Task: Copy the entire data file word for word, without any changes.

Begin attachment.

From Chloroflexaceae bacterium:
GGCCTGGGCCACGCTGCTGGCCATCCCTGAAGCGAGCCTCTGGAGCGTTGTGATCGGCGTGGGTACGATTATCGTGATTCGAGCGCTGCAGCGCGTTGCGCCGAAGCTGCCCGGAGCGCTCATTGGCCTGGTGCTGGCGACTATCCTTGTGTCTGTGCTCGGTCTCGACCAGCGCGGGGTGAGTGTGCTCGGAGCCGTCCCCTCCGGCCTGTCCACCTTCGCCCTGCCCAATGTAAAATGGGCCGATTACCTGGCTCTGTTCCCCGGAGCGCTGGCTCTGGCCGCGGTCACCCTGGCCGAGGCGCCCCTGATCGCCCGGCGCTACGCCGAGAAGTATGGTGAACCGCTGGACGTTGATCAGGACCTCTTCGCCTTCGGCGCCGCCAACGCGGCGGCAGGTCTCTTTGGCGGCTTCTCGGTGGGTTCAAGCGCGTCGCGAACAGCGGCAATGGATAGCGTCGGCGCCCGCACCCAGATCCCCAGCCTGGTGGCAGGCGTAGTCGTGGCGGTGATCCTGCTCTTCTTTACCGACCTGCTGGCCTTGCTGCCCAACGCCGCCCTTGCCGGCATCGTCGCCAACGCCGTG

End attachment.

From Chloroflexaceae bacterium:
GGCCTGGGCCACGCTGCTGGCCATCCCTGAAGCGAGCCTCTGGAGCGTTGTGATCGGCGTGGGTACGATTATCGTGATTCGAGCGCTGCAGCGCGTTGCGCCGAAGCTGCCCGGAGCGCTCATTGGCCTGGTGCTGGCGACTATCCTTGTGTCTGTGCTCGGTCTCGACCAGCGCGGGGTGAGTGTGCTCGGAGCCGTCCCCTCCGGCCTGTCCACCTTCGCCCTGCCCAATGTAAAATGGGCCGATTACCTGGCTCTGTTCCCCGGAGCGCTGGCTCTGGCCGCGGTCACCCTGGCCGAGGCGCCCCTGATCGCCCGGCGCTACGCCGAGAAGTATGGTGAACCGCTGGACGTTGATCAGGACCTCTTCGCCTTCGGCGCCGCCAACGCGGCGGCAGGTCTCTTTGGCGGCTTCTCGGTGGGTTCAAGCGCGTCGCGAACAGCGGCAATGGATAGCGTCGGCGCCCGCACCCAGATCCCCAGCCTGGTGGCAGGCGTAGTCGTGGCGGTGATCCTGCTCTTCTTTACCGACCTGCTGGCCTTGCTGCCCAACGCCGCCCTTGCCGGCATCGTCGCCAACGCCGTG